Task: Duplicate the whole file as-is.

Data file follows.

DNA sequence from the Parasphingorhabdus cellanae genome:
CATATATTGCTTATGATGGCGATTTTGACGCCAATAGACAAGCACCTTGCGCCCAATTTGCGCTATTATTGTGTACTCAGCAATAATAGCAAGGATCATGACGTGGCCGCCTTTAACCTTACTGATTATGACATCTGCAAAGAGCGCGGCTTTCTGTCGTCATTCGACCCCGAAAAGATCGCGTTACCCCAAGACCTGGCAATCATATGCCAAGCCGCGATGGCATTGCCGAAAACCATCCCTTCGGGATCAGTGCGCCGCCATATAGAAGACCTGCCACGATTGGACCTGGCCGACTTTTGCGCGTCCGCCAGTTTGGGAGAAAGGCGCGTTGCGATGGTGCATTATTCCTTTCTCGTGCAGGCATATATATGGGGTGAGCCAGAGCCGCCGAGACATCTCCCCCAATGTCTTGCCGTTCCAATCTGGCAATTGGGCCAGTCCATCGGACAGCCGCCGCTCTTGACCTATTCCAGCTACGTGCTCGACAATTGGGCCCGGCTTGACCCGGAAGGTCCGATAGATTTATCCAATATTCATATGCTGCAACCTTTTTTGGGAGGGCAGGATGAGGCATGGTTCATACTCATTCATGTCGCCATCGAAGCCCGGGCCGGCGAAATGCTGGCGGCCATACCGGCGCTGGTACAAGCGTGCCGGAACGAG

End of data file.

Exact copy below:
DNA sequence from the Parasphingorhabdus cellanae genome:
CATATATTGCTTATGATGGCGATTTTGACGCCAATAGACAAGCACCTTGCGCCCAATTTGCGCTATTATTGTGTACTCAGCAATAATAGCAAGGATCATGACGTGGCCGCCTTTAACCTTACTGATTATGACATCTGCAAAGAGCGCGGCTTTCTGTCGTCATTCGACCCCGAAAAGATCGCGTTACCCCAAGACCTGGCAATCATATGCCAAGCCGCGATGGCATTGCCGAAAACCATCCCTTCGGGATCAGTGCGCCGCCATATAGAAGACCTGCCACGATTGGACCTGGCCGACTTTTGCGCGTCCGCCAGTTTGGGAGAAAGGCGCGTTGCGATGGTGCATTATTCCTTTCTCGTGCAGGCATATATATGGGGTGAGCCAGAGCCGCCGAGACATCTCCCCCAATGTCTTGCCGTTCCAATCTGGCAATTGGGCCAGTCCATCGGACAGCCGCCGCTCTTGACCTATTCCAGCTACGTGCTCGACAATTGGGCCCGGCTTGACCCGGAAGGTCCGATAGATTTATCCAATATTCATATGCTGCAACCTTTTTTGGGAGGGCAGGATGAGGCATGGTTCATACTCATTCATGTCGCCATCGAAGCCCGGGCCGGCGAAATGCTGGCGGCCATACCGGCGCTGGTACAAGCGTGCCGGAACGAG